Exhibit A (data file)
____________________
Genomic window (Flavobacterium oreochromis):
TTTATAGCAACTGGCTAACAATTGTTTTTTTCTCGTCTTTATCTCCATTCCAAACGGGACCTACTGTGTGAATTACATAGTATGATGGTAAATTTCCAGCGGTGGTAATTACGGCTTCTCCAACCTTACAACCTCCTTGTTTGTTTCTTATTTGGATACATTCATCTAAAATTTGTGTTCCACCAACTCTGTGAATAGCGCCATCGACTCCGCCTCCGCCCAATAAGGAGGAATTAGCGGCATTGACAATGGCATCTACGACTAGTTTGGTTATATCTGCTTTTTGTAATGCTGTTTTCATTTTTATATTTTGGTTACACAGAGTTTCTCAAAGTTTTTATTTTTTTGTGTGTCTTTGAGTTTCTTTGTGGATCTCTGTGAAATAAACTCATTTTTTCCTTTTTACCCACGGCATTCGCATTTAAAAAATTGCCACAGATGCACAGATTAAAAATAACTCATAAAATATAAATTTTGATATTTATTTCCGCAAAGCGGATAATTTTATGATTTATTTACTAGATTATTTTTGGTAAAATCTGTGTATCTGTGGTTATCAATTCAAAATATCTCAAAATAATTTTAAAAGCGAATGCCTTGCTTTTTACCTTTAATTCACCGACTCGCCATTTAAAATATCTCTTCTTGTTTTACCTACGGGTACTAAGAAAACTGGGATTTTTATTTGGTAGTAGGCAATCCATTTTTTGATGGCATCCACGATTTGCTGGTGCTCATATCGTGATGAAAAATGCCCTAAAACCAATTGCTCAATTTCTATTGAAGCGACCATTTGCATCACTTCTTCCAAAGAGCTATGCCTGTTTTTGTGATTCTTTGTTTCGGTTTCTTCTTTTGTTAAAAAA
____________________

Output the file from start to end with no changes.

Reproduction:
Genomic window (Flavobacterium oreochromis):
TTTATAGCAACTGGCTAACAATTGTTTTTTTCTCGTCTTTATCTCCATTCCAAACGGGACCTACTGTGTGAATTACATAGTATGATGGTAAATTTCCAGCGGTGGTAATTACGGCTTCTCCAACCTTACAACCTCCTTGTTTGTTTCTTATTTGGATACATTCATCTAAAATTTGTGTTCCACCAACTCTGTGAATAGCGCCATCGACTCCGCCTCCGCCCAATAAGGAGGAATTAGCGGCATTGACAATGGCATCTACGACTAGTTTGGTTATATCTGCTTTTTGTAATGCTGTTTTCATTTTTATATTTTGGTTACACAGAGTTTCTCAAAGTTTTTATTTTTTTGTGTGTCTTTGAGTTTCTTTGTGGATCTCTGTGAAATAAACTCATTTTTTCCTTTTTACCCACGGCATTCGCATTTAAAAAATTGCCACAGATGCACAGATTAAAAATAACTCATAAAATATAAATTTTGATATTTATTTCCGCAAAGCGGATAATTTTATGATTTATTTACTAGATTATTTTTGGTAAAATCTGTGTATCTGTGGTTATCAATTCAAAATATCTCAAAATAATTTTAAAAGCGAATGCCTTGCTTTTTACCTTTAATTCACCGACTCGCCATTTAAAATATCTCTTCTTGTTTTACCTACGGGTACTAAGAAAACTGGGATTTTTATTTGGTAGTAGGCAATCCATTTTTTGATGGCATCCACGATTTGCTGGTGCTCATATCGTGATGAAAAATGCCCTAAAACCAATTGCTCAATTTCTATTGAAGCGACCATTTGCATCACTTCTTCCAAAGAGCTATGCCTGTTTTTGTGATTCTTTGTTTCGGTTTCTTCTTTTGTTAAAAAA